Today I want to share 3 of my top tips to challenge yourself while working out at home. Right now the vast majority of people are struggling to figure out what to do to continue to develop fitness or, at the very least, to minimize the loss of fitness without the access they’re accustomed to. To be clear, when I use the word “fitness” I am not talking about aesthetics but about athletics, about what tasks we are capable of doing.
When it comes to developing physical capacity, it’s easy to fall into the simplicity of increasing weight as the only variable of progressive overload. We set our hearts on doing 3 sets of 10 reps forever, and then grab a heavier weight when one starts to feel too light. Now that the vast majority of people can’t follow this approach, it’s hard to know what to do.
If you’re looking for a catch-all way to improve how you move, strengthen a variety of tissues, and make things feel harder, I’d suggest that you explore isometric training and meticulously controlled tempos. The next two workouts that I post will be about isometric work and tempo work so that you can follow along and see exactly what I mean, but here are some quick action steps to get you sorted right now:
Quality Over Quantity.
In the absence of heavy weight, we’re perfectly positioned to focus on, well, position! Most un-coached lifters rely on what we call “extension strategies” because our bodies are fantastic at figuring out how to make things easier. If your brain has a chance to shift you into a position that requires less metabolic effort to maintain, you bet your ass it’s going to shift you into that position. Developing the sensory awareness and body control to resist these extension strategies, like excessive “Ribcage Boner” or “Porn Star”, take a lot of focus and work, and that’s work that we can do right now while we’re mostly weightless. My goal in every lift right now is to work like crazy to keep my ribs down over my pelvis or to keep my pelvis aligned under my ribs, and to use my hamstrings, obliques, and serratus as much as possible in maintaining that position.
Isometric exercises are, by definition, exercises during which your muscle contracts but doesn’t noticeably change length, and the affected joint doesn’t appear to move. Isometric exercise can be fantastic for developing your awareness of certain positions because minimal movement tends to mean maximal control. Basically, if the goal is to create tension but not move out of that position, it’s far easier for you to perceive when you actually do move. My goal with practicing isometric contractions is to create as much tension in positions where my body would prefer to rely on extension strategies like Ribcage Boner or Porn Star, to “cheat” me out of tension.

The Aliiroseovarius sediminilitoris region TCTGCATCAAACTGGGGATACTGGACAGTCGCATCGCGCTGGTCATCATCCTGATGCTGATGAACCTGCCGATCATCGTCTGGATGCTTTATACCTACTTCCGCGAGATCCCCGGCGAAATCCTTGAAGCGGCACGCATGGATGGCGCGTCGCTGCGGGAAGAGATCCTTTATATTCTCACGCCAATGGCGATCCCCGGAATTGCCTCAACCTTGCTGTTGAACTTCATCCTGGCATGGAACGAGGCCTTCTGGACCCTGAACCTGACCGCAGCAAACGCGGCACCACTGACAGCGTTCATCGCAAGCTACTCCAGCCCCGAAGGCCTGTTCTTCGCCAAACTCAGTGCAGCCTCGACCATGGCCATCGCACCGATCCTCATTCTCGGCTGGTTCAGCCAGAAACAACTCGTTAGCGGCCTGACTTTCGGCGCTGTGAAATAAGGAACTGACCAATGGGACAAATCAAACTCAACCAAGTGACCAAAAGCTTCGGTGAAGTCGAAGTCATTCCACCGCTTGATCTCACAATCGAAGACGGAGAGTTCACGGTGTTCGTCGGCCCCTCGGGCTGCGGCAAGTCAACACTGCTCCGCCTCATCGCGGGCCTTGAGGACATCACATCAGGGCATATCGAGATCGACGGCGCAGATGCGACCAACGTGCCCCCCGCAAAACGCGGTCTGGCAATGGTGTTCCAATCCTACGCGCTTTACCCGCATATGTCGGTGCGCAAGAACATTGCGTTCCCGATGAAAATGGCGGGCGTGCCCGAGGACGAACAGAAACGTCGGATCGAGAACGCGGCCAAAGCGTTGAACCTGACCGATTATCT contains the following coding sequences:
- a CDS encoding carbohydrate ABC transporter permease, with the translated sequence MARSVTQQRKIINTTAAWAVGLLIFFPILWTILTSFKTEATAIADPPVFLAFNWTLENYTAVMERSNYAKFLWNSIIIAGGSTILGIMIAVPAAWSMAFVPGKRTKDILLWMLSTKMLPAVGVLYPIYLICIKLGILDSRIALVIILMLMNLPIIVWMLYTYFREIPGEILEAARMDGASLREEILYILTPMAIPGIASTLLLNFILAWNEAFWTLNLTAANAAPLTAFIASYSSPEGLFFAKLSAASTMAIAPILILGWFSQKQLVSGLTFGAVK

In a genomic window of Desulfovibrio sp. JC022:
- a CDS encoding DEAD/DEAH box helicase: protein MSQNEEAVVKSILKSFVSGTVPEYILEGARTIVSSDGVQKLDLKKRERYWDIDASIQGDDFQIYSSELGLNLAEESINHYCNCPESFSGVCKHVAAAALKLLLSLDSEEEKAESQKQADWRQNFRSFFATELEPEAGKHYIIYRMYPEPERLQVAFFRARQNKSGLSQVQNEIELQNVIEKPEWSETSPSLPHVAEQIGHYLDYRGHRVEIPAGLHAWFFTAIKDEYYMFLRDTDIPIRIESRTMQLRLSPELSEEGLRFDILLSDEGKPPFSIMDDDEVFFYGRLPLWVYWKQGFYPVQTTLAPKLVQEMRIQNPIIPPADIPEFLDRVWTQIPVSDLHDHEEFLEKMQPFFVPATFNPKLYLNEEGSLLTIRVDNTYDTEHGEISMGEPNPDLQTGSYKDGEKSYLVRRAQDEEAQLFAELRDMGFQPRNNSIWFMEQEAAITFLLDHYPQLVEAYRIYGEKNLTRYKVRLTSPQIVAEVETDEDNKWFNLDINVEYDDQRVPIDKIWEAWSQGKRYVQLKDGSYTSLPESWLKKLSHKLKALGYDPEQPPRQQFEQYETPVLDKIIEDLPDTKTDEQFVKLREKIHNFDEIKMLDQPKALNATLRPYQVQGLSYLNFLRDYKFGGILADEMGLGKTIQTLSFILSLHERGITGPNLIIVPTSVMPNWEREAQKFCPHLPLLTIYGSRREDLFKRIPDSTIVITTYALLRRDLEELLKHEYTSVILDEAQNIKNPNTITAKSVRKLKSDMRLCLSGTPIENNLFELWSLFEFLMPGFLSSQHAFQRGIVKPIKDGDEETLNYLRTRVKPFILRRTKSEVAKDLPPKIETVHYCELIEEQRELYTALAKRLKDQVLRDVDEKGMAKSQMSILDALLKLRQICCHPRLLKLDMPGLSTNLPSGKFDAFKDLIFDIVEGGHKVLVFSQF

You could try to overload yourself in position for a set duration of time, but I think right now a better course of action is to focus on increasing the duration that you maintain a position, either by timing yourself in seconds or by focusing on increasing the number of high-quality exhales that you have in a certain position. Let’s say that a high-quality exhale is 10 seconds long, so start with 30 second / 3 exhale holds, and build out from there!
Move on to meticulously controlled tempos.
Alright, so you’ve sorted out your core control and you’re able to maintain that position in the presense of isometric tension. The next step is to maintain that position while moving! Tempo work has always been used in elite-level performance training, and it’s one technique that can be extremely beneficial for all of us simply because meticulously controlled tempos improve quality of movement.
Remember, our priority is to be able to identify the sensations of extension strategies and resist them as much as possible, and it will be easier to do this when we’re moving slowly. Some training programs, like Triphasic Training from Cal Deitz and Ben Peterson, specifically focus on the tempo of the eccentric or concentric movement, and we’ll get there in the future. For right now, I’d say start by moving both up and down for 3 seconds first, then stretch that out to as long as 10 seconds for both lifting and lowering before re-evaluating your strength and thinking about next steps.
All of these tips are summarized in a single quote from Dean Guedo on the Barbell Mesearch podcast:
“Right now we collectively have a great opportunity to slow down, refine our movement and resist using extension strategies, and learn how to better take care of our bodies if our typical training is beating us up.”
Okay friends, that’s it for this episode of HGTV, thanks for joining me! Let me know how you apply this information to what you’re currently doing, and be sure to subscribe and turn on notifications so you can get the isometric and tempo workouts coming later this week. Next time we meet, we’ll talk about what it means if your body is feeling *better* now that your gym is closed.
As always, you can watch these words here: